Table 6: Children’s Health and the Rights of Children with Disabilities
Examples of Human Rights Violations
- Limitations in access to education and health care services for children with disabilities.
- Lack of a comprehensive government policy for children with disabilities that considers their overall development needs, including the right to health.
- Discrimination and stigmatization of children with disabilities.
- Limited availability of special education teachers, or lack of training of mainstream teachers.
|Human Rights Standards||Treaty Body Interpretation|
|CRC 23(1): States Parties recognize that a mentally or physically disabled child should enjoy a full and decent life, in conditions which ensure dignity, promote self-reliance and facilitate the child’s active participation in the community.
(2): States Parties recognize the right of the disabled child to special care and shall encourage and ensure the extension, subject to available resources, to the eligible child and those responsible for his or her care, of assistance for which application is made and which is appropriate to the child’s condition and to the circumstances of the parents or others caring for the child.
(3): Recognizing the special needs of a disabled child, assistance extended in accordance with paragraph 2 of the present article shall be provided free of charge, whenever possible, taking into account the financial resources of the parents or others caring for the child, and shall be designed to ensure that the disabled child has effective access to and receives education, training, health care services, rehabilitation services, preparation for employment and recreation opportunities in a manner conducive to the child’s achieving the fullest possible social integration and individual development, including his or her cultural and spiritual development.
|CESCR General Comment 14(22): Children with disabilities should be given the opportunity to enjoy a fulfilling and decent life and to participate within their community.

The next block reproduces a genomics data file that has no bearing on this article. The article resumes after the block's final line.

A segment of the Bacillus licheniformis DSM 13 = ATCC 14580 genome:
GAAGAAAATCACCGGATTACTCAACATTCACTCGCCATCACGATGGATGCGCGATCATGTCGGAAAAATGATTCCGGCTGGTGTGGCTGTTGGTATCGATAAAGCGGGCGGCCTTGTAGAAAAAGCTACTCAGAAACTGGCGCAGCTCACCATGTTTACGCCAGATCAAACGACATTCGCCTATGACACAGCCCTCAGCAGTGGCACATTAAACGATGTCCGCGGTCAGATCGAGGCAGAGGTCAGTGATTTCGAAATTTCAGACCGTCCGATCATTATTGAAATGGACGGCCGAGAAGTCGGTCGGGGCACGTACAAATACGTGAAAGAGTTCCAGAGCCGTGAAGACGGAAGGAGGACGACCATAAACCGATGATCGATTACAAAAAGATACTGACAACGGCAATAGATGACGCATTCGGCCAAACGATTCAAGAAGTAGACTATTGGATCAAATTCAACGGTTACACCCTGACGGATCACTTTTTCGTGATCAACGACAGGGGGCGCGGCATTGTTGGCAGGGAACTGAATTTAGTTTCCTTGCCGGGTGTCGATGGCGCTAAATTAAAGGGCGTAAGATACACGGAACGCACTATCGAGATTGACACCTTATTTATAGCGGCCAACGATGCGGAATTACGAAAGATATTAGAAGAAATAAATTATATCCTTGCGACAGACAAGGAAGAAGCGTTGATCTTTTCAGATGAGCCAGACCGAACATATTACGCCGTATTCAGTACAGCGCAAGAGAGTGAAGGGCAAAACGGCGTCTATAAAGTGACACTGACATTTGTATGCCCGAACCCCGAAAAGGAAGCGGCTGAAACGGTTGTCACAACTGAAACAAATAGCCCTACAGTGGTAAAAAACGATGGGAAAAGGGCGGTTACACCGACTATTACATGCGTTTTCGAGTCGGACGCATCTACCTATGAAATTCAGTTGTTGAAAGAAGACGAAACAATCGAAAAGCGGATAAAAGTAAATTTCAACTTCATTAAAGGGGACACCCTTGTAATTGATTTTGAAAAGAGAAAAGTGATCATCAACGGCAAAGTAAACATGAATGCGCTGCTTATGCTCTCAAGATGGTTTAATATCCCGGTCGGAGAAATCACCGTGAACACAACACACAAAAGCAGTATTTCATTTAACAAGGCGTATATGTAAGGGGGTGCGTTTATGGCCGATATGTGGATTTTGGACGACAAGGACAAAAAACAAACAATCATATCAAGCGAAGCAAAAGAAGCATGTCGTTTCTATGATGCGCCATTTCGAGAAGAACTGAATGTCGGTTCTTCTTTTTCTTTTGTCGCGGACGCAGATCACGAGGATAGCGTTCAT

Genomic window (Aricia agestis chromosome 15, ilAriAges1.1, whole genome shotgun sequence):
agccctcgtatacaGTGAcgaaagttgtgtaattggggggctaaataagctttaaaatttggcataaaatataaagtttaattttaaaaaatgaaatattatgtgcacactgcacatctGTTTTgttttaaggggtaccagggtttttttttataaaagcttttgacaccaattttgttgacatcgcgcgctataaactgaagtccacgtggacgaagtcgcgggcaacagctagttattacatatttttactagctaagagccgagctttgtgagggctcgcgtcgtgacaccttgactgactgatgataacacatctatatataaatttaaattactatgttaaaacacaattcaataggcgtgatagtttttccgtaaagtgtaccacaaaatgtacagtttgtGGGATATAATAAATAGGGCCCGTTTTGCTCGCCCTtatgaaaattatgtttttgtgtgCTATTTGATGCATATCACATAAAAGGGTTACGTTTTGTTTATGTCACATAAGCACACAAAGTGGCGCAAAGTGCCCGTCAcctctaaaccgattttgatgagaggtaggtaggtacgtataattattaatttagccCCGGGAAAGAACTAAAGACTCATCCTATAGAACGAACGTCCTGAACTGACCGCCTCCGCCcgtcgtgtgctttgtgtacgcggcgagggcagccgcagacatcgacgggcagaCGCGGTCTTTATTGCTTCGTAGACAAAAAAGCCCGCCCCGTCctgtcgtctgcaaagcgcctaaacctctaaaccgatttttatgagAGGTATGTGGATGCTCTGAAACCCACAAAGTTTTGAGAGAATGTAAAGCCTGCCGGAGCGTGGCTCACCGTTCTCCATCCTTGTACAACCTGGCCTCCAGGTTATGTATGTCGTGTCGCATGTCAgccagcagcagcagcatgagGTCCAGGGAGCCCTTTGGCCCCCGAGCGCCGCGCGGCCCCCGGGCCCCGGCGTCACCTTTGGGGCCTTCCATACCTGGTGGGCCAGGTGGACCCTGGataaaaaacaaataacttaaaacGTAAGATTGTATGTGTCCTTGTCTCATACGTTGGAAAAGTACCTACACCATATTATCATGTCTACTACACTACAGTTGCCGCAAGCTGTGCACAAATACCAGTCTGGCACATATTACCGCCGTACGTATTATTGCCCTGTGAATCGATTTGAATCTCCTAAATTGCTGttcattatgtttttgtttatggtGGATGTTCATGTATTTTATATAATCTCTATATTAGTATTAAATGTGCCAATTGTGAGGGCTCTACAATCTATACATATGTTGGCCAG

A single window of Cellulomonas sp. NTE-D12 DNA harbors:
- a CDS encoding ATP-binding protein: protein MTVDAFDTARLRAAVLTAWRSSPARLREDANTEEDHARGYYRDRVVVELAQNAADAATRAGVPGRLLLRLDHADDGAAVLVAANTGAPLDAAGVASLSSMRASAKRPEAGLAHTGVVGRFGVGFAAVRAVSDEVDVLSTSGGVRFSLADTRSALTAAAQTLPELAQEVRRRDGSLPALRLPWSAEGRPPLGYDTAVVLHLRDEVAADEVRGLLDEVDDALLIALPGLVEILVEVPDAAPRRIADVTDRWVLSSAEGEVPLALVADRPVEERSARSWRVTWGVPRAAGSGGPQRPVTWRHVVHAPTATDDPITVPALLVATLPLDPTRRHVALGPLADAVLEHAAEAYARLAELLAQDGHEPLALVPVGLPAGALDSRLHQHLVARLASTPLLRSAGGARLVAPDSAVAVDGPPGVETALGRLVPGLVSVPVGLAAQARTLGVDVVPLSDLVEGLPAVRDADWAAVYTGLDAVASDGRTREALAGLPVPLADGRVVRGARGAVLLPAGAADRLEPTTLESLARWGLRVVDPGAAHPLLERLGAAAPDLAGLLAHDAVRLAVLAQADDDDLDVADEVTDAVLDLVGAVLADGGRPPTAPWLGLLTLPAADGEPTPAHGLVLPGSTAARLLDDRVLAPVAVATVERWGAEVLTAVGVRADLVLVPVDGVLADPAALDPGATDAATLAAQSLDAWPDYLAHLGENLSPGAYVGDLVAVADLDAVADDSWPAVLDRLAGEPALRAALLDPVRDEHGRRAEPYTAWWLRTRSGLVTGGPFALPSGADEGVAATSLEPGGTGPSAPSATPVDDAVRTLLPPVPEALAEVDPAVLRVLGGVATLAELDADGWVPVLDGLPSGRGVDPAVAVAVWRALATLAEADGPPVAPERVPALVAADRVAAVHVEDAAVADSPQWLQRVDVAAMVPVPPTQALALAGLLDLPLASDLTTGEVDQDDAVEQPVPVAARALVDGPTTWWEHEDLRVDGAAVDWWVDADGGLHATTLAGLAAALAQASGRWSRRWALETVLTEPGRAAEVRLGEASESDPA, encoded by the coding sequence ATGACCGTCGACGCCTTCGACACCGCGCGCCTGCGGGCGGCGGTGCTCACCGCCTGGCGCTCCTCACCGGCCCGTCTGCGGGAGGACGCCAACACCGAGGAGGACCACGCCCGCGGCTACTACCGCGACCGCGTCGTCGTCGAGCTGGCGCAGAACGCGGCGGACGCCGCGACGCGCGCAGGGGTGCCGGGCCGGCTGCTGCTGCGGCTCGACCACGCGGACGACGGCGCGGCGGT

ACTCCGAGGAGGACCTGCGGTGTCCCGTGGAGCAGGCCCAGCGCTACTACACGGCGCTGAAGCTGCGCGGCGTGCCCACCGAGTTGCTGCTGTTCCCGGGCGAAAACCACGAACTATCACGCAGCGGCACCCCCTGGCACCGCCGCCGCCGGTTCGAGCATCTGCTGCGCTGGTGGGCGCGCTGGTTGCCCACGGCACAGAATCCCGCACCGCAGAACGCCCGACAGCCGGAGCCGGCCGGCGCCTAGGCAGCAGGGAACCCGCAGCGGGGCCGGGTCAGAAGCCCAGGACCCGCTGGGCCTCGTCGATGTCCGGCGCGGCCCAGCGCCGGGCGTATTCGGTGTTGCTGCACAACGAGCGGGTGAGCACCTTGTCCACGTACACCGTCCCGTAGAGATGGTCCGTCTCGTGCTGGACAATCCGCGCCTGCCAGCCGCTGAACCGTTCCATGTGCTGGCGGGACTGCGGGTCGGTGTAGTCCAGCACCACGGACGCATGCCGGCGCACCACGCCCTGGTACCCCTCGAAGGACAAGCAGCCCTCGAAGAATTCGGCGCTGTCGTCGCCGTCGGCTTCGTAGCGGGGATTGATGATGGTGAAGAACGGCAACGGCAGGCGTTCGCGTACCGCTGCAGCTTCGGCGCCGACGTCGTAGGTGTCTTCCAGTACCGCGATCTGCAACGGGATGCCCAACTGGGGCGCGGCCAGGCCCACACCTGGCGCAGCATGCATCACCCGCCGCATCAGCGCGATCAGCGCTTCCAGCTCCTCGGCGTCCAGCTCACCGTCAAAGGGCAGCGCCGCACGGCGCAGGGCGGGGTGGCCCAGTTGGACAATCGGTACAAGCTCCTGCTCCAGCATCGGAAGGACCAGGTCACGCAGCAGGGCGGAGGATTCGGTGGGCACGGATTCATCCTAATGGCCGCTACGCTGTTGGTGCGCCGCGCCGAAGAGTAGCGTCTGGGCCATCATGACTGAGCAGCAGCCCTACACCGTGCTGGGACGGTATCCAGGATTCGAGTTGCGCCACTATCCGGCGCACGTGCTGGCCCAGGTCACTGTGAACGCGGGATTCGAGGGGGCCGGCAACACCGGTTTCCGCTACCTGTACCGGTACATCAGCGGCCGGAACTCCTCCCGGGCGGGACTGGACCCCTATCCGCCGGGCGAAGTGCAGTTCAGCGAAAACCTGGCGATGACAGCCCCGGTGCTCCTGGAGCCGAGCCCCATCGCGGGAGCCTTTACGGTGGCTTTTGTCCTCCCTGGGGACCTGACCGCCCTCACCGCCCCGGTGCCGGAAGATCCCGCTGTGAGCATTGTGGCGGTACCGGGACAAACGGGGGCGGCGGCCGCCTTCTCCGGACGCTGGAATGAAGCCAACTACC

CRC Committee: Recommending that Bhutan adopt an inclusive education strategy and elaborate a plan of action in order to increase the school attendance of children with special needs and focus on day-care services for these children in order to prevent their institutionalization; and ensure that all children with special needs receive the appropriate care. CRC/C/SR.1369 (CRC, 2008), para. 51.
CRC Committee: Regretting the lack of a comprehensive government policy for children with disabilities in the United Kingdom CRC/C/GBR/CO/4 (CRC, 2008), para. 52; Georgia CRC/C/GEO/CO/3 (CRC, 2008), para. 42; and Costa Rica CRC/C/CRI/CO/4 (CRC, 2011), para. 55.
CRC Committee: Expressing concern about barriers to and the quality of education for children with disabilities in Algeria CRC/C/DZA/CO/3-4 (CRC, 2012), para. 55; Argentina CRC/C/ARG/CO/3-4 (CRC, 2010), para. 50; Bulgaria CRC/C/BGR/CO/2 (CRC, 2008), para. 43; Burkina Faso CRC/C/BFA/CO/3-4 (CRC, 2010), para. 52; Burundi. CRC/C/BDI/CO/2 (CRC, 2010) para. 50; Korea CRC/C/KOR/CO/3-4 (CRC, 2012), para. 51; Madagascar CRC/C/MDG/CO/3-4 (CRC, 2012), para. 47; Serbia CRC/C/SRB/CO/1 (CRC, 2008), para. 48.
CRC Committee: Expressing concern about barriers to and the quality of health care for children with disabilities in Bulgaria CRC/C/BGR/CO/2 (CRC, 2008), para. 43; and Madagascar CRC/C/MDG/CO/3-4 (CRC, 2012), para. 47.
CRC Committee: Concerned with the non-universal health care insurance for children with disabilities in Egypt CRC/C/EGY/CO/3-4 (CRC, 2011), para. 60; and Argentina CRC/C/ARG/CO/3-4 (CRC, 2010), para. 50.
CRC Committee: Remaining concerned at the reported treatment of children with disabilities in some social care institutions in Serbia, in which severe and long-term forms of restraint and seclusion have reportedly taken place, and it is concerned that such practices could amount to ill-treatment or even torture. CRC/C/SRB/CO/1 (CRC, 2008), para. 35.